From Printing Press to WordPress: Sharing Volunteer News Through Blogging

April 28, 2011

Providing relevant news and timely updates to volunteers is a huge component of our work as volunteer coordinators.  Up until 2010, our Volunteer Services department at Children’s Hospitals & Clinics of Minnesota shared this news in a quarterly print newsletter, “The Volunteer Star.”

As our department editor, my feelings about pulling together each issue were akin to watching a fifteen-inning baseball game:  I enjoyed parts of it, but overall, felt as though the entire thing took far too long.  In order to produce three “Star” issues in a calendar year, I collected submissions in April, August, & November. This system worked well in terms of advance planning (and allowing enough time between issues to fill up each page), but was problematic for events that occurred immediately after these publication deadlines.  For example, if we published a newsletter in the last week of April and held our annual scholarship dinner during the first week of May, this scholarship news wouldn’t be published until nearly three months later.

After collecting the content (articles, photos, statistics, etc.) for each issue, I submitted this information to our communications department, at which time a graphic designer formatted our issue and prepared it for printing.  We then shipped the proofs to a printing company in order to produce approximately 1800 paper “Stars.”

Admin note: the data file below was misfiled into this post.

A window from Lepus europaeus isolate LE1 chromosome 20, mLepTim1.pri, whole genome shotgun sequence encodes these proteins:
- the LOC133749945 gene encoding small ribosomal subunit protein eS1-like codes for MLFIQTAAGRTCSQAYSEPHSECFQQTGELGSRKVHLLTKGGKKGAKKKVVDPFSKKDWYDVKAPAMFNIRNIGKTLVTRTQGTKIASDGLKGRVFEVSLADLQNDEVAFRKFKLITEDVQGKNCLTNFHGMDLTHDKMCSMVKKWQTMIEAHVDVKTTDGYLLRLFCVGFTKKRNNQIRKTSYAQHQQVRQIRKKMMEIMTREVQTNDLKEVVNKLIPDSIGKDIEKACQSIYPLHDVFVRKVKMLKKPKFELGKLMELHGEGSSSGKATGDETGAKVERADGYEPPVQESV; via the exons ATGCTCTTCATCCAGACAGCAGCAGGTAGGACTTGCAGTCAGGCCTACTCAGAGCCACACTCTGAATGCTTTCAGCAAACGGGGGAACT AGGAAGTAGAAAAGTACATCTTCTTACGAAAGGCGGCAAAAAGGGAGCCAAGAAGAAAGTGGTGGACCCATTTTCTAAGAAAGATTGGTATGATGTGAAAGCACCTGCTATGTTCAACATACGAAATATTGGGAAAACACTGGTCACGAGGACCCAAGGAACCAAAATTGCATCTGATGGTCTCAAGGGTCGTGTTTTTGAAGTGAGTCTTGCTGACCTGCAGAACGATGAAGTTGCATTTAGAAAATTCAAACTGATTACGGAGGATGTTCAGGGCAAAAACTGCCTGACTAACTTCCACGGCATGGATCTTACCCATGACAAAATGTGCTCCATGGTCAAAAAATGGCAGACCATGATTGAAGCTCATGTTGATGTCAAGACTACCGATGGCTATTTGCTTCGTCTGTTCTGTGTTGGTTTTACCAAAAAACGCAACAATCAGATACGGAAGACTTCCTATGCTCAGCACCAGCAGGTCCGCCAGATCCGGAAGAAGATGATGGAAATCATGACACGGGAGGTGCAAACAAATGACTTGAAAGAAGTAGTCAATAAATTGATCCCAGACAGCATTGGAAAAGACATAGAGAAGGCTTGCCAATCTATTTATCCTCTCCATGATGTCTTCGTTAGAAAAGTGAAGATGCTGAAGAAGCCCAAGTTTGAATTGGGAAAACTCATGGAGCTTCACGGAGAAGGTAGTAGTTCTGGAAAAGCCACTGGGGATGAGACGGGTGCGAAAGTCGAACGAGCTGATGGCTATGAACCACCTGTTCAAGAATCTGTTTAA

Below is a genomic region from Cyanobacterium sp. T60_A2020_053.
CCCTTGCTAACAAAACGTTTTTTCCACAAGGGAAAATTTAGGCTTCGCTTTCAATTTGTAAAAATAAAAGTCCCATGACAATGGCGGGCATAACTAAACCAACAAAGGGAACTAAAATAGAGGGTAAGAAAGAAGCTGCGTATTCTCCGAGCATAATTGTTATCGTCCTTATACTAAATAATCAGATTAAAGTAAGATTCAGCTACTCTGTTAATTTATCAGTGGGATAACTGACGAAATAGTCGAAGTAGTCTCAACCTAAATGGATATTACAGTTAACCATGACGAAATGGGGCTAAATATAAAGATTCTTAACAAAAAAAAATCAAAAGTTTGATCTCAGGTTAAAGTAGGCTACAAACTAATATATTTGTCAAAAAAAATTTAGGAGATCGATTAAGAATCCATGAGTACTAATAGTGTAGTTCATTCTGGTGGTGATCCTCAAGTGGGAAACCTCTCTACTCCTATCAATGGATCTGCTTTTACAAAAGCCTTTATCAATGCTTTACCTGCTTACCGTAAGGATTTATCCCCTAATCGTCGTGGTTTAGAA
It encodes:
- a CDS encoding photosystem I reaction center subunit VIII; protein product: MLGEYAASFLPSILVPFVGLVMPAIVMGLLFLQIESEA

From beginning to end, the process took a great deal of time, money, and energy—and at the end of the day, we weren’t even sure how often people were reading the newsletter that we’d taken such great care to produce.  Our department decided that it was time for a change—and this change came in the form of transitioning the “Volunteer Star” newsletter to a WordPress blog, now called the “Red Vest Review.”

Our department has experienced the following benefits by transitioning from a newsletter to a blog:

1.  Cost Savings

            By utilizing an online blog, rather than a newsletter, our department has been able to save the hospital over $4,000 in annual producing and printing costs.  We are able to produce this blog 100% “in-house,” with no outside contracts for editing, printing, or graphic design.  Setting up a blog on WordPress (or a similar site, such as Blogger) is incredibly user-friendly, and entirely free of charge.

2.  Going Green!

In this age of sustainability and environmental awareness, our department increasingly felt as though we could not justify producing 1800 12-page newsletters, three times a year.  We transitioned into the blog initially by sending the “Star” out as an electronic newsletter; however, the 12-page, picture-filled document proved to be too large of a file for many computers to download.  Moving to a blog was a perfect solution:  we saved paper AND cut down on filling volunteers’ inboxes.

3.  Relevant, Accessible Communication Within Our Primary Demographic